BRIJ auto markets continue to struggle

Consumer demand

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BRIJ Apr15Q1 showed little sign of improvement in the world’s second-tier auto markets – Brazil, Russia, India, Japan. In total, their sales used to equal those of the EU, the world’s 3rd largest market.  But Q1 volumes saw a 16% decline versus 2014 levels, as the chart shows:

  • Japan’s sales were boosted in 2014 (blue column) by buying ahead of April’s VAT rise.  By now, premier Abe’s Abenomics strategy should have seen them moving higher again.  But instead they were down 16% at 1.3m (red)
  • Russia’s sales were simply awful, hit by the combination of the oil price and rouble’s collapse, and sanctions related to Ukraine.  They were down 36% at only 0.4m, with March sales down an astonishing 43%
  • Brazil was also very disappointing, with sales down 17% at 0.7m.  Its economy should be buoyant, with the Olympics due next year, but most forecasts now expect it to remain in recession
  • But India did see growth, with sales up 5% at 0.7m.  And encouragingly, sales for India’s fiscal year April 2014-March 2015 also showed a 5% rise, after 2 years of decline, although they are still well below 2012’s peak levels

The key, of course, to the weak performance remains the combination of China’s New Normal policies and the failure of Japan’s Abenomics policy.

China is no longer buying commodities in vast quantities and at high prices from Brazil and Russia.  And Japan’s attempt to devalue its way into growth, despite its demographic deficit, is now clearly failing.

So far, therefore, there is little change from the underlying position in these important markets since February.  Japan’s sales seem likely to remain slow, especially if it returns to deflation, and Brazil’s sales also seem likely to continue to struggle.  Russia is confirming the warning of a likely “bloodbath” from Renault/Nissan head Carlos Ghosn last December.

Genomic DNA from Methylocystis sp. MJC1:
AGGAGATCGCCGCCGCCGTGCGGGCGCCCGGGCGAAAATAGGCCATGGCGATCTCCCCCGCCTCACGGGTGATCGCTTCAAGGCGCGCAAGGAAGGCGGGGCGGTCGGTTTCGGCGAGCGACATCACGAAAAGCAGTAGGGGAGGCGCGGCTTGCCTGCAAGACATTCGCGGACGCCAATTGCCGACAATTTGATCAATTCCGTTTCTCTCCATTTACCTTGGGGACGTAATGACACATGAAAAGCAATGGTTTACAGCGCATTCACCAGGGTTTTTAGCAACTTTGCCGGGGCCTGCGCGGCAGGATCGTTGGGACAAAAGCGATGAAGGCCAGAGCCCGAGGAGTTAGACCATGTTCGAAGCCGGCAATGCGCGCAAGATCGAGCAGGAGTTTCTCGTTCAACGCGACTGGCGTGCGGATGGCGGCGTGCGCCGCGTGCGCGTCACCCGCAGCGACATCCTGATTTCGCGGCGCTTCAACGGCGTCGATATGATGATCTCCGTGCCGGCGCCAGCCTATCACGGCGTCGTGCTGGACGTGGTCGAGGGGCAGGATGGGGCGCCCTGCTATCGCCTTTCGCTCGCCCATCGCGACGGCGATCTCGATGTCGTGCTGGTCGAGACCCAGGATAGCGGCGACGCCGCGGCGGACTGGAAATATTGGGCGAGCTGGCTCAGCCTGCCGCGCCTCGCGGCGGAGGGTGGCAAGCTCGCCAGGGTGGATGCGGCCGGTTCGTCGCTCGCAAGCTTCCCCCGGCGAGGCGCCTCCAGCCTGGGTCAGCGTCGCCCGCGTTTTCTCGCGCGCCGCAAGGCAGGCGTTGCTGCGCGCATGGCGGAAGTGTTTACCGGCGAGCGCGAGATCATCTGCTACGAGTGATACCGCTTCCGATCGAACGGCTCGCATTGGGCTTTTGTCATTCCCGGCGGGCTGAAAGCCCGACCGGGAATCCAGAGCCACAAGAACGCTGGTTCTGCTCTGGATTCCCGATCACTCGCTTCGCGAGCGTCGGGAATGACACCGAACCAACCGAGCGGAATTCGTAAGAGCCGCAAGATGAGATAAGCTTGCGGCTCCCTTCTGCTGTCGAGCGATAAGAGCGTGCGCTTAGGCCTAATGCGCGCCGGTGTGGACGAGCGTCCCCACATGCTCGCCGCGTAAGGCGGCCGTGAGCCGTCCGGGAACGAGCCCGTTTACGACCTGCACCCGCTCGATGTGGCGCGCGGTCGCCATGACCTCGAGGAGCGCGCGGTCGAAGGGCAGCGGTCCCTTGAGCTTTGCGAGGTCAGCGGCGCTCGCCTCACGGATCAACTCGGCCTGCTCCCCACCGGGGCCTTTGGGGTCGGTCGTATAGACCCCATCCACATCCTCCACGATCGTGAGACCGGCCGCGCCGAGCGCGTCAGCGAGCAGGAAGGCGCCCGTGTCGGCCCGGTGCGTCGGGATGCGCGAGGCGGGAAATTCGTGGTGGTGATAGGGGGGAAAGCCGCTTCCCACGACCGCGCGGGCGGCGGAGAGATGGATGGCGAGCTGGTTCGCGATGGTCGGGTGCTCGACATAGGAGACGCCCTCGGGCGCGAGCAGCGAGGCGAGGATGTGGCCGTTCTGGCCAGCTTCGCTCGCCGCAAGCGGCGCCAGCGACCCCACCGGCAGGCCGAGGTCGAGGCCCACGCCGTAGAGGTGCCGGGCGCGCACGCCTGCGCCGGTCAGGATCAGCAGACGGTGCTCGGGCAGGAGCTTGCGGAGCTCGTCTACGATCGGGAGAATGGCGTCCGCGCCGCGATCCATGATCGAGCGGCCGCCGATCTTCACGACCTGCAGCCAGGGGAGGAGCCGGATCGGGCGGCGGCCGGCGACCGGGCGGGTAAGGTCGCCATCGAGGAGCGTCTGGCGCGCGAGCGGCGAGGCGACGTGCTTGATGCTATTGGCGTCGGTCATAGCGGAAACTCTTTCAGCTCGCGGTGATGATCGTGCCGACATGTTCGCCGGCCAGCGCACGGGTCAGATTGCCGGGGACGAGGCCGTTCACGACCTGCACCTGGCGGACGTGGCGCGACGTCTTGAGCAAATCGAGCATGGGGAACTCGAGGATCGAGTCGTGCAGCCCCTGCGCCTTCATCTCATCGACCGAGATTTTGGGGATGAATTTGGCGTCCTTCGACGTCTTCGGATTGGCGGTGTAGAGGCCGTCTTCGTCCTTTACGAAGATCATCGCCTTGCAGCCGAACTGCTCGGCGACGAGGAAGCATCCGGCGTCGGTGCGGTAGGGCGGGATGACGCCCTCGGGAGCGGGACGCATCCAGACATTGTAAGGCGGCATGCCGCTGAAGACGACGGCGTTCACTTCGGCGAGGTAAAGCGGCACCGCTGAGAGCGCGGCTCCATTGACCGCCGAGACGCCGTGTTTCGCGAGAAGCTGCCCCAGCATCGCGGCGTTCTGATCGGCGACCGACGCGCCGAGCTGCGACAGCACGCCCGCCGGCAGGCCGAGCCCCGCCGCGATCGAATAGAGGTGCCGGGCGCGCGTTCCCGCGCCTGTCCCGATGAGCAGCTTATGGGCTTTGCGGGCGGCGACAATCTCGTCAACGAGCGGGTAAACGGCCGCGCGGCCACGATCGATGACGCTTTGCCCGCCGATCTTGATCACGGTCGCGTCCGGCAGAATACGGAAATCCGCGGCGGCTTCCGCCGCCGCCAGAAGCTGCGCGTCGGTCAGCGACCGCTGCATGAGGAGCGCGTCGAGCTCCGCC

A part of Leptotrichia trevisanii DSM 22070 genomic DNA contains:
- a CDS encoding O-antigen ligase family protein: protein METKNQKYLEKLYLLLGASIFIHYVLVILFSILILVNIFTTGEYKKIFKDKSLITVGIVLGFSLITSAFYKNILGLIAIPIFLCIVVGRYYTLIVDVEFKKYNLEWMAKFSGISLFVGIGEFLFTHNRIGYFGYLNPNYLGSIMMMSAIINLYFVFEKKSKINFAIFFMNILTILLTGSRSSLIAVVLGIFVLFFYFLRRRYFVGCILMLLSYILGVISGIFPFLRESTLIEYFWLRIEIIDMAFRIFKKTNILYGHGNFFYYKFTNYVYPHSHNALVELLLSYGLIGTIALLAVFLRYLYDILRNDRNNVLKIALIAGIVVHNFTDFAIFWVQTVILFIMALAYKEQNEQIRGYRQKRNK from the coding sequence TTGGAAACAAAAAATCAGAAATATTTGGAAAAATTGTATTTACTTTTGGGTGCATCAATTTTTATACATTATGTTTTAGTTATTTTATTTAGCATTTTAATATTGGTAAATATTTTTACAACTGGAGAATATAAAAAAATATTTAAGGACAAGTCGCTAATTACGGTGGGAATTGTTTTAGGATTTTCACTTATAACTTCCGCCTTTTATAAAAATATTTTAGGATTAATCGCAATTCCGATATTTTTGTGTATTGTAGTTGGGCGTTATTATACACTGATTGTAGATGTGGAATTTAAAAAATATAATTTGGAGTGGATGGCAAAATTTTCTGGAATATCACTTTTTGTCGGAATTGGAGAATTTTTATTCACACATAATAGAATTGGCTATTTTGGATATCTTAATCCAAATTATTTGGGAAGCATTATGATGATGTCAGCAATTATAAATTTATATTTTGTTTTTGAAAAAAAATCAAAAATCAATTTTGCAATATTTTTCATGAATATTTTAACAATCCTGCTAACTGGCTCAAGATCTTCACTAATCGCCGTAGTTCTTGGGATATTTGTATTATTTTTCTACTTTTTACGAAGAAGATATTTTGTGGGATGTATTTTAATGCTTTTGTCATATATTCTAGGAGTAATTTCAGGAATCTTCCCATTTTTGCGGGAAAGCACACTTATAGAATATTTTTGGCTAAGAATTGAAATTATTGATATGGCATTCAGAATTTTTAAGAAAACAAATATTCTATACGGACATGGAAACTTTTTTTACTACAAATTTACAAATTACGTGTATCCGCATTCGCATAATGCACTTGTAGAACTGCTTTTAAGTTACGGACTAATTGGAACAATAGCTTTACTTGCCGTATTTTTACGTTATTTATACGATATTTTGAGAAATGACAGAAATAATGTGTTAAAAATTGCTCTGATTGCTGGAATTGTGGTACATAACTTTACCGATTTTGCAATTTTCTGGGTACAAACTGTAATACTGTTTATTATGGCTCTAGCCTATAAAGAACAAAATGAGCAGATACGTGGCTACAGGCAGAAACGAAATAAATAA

India could hold the most long-term promise, but sustainable increases in sales require concrete action by Premier Modi to improve basic living conditions and infrastructure.  And interestingly, developments in Ford’s strategy for India now confirm our analysis in chapter 8 of Boom, Gloom and the New Normal when we wrote:

Ford believes increased affordability is the key to meeting its goal of boosting global sales volumes by 50% by 2015. It has therefore developed a new 1 liter version of the Ecosport for sale in low-cost markets, and will manufacture it in India.”

As the Wall Street Journal noted last month:

International brands such as Hyundai , Suzuki , Nissan, Volkswagen and Ford are now exporting hundreds of thousands of cars from India. In fact, in terms of passenger cars, India already exports more than China.

“Companies in India have seen their passenger-car exports jump more than 60% in the last five years to a total of more than 620k in 2014. China trailed with 533k auto exports last year. Other countries like Japan, Korea and even Thailand exported more last year, but India is expected to start catching up.”

This decision to focus Indian production on the export rather than domestic market highlights the end of the 2009/10 euphoria around the Incredible India concept.  This led to the widespread belief that India was somehow about to become ‘middle-class’ with incomes reaching Western levels.

Reality remains somewhat different, with average incomes in India still only around $1500/year.

 

 

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